• Don't allow your pets to roam loose. Familiar landmarks and smells might be gone, and your pet will probably be disoriented. Pets can easily get lost in such situations.

  • For a few days, keep dogs on leashes and keep cats in carriers inside the house. If your house is damaged, they could escape and become lost.

  • Be patient with your pets after a disaster. Try to get them back into their normal routines as soon as possible, and be ready for behavioral problems that may result from the stress of the situation. If behavioral problems persist, or if your pet seems to be having any health problems, talk to your veterinarian.

Evacuation Planning:

You may not be in a flood zone or have to flee wildfire, but even a hazardous material incident on a nearby street could force you to evacuate. It pays to be prepared!

Disaster Supply Checklist for Pets

Every member of your family should know what he or she needs to take when you evacuate. You also need to prepare supplies for your pet. Stock up on nonperishables well ahead of time, add perishable items at the last minute, and have everything ready to go at a moment's notice. Keep everything accessible, stored in sturdy containers (duffel bags, covered trash containers, etc.) that can be carried easily.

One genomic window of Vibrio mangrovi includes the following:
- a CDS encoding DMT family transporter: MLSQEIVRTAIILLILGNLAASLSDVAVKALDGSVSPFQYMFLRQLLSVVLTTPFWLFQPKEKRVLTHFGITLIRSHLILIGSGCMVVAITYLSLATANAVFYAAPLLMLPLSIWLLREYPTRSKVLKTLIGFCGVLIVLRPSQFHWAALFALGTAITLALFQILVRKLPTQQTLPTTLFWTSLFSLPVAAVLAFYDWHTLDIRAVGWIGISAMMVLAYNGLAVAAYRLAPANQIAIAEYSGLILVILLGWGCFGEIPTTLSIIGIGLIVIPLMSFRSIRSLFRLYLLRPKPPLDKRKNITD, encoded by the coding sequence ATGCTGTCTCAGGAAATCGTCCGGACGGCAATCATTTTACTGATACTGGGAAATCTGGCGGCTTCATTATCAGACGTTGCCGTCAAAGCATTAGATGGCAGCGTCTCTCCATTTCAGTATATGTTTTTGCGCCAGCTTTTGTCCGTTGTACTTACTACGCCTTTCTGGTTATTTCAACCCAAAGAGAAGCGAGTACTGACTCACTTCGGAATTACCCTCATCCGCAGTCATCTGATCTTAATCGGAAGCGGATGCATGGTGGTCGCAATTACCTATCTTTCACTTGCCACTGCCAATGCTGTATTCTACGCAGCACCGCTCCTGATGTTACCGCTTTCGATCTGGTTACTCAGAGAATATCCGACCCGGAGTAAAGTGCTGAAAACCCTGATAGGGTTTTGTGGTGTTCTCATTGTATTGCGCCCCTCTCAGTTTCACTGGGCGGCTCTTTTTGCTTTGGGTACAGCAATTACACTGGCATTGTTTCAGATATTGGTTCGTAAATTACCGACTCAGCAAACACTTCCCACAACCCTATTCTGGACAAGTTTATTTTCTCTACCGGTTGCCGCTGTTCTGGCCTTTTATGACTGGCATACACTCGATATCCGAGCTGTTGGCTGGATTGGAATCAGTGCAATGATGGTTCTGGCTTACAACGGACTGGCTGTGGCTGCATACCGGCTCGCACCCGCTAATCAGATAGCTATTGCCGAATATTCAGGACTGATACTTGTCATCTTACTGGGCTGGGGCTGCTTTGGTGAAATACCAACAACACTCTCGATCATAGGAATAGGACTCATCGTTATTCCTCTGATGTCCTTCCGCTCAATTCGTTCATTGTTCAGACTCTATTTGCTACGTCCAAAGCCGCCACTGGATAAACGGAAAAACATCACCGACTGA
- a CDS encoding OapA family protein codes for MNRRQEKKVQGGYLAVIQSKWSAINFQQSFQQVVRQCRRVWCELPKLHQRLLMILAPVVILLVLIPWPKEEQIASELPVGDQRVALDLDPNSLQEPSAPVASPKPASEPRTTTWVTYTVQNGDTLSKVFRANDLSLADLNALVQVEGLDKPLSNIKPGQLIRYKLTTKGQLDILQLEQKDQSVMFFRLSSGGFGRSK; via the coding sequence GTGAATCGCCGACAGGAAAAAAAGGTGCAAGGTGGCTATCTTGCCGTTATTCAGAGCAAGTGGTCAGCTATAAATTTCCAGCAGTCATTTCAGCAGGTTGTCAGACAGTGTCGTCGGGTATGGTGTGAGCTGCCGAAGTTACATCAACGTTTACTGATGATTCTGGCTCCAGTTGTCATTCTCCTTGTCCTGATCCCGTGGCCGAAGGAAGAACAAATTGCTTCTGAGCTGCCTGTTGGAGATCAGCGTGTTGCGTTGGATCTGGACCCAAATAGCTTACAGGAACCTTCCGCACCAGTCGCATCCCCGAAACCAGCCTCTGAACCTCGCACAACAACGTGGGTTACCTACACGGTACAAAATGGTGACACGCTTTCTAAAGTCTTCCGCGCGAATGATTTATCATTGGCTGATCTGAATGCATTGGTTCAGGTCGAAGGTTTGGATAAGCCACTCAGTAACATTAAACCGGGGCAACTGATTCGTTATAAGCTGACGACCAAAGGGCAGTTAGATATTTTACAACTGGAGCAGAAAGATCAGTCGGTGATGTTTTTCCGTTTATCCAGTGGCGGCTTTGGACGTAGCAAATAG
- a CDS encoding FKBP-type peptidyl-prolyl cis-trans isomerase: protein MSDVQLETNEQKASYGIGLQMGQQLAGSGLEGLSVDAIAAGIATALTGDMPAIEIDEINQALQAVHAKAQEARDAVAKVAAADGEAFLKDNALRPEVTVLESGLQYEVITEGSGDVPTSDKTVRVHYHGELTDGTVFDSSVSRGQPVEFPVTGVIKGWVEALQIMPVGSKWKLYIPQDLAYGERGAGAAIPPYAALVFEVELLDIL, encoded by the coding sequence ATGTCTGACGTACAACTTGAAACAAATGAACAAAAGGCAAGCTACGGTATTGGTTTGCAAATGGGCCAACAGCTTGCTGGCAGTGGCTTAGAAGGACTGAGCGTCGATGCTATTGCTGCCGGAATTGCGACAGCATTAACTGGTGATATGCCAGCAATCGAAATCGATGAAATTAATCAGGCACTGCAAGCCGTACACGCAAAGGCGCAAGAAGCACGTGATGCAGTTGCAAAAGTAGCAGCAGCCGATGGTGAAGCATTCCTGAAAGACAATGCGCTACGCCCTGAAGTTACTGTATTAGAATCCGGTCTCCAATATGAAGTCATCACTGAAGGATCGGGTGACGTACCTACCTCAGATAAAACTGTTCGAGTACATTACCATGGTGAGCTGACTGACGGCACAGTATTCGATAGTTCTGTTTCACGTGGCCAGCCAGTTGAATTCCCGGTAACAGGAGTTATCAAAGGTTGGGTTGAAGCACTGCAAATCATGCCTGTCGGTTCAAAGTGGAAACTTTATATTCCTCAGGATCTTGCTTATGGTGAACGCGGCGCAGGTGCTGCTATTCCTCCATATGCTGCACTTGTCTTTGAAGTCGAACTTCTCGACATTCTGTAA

In your disaster kit, you should include:

     

  • Medications and medical records stored in a waterproof container and a first aid kit. A pet first aid book is also good to include.
  • Sturdy leashes, harnesses, and carriers to transport pets safely and to ensure that your pets can't escape. Carriers should be large enough for the animal to stand comfortably, turn around, and lie down. Your pet may have to stay in the carrier for hours at a time while you have taken shelter away from home. Be sure to have a secure cage with no loose objects inside it to accommodate smaller pets. These may require blankets or towels for bedding and warmth, and other special items.

  • Current photos and descriptions of your pets to help others identify them in case you and your pets become separated and to prove that they are yours.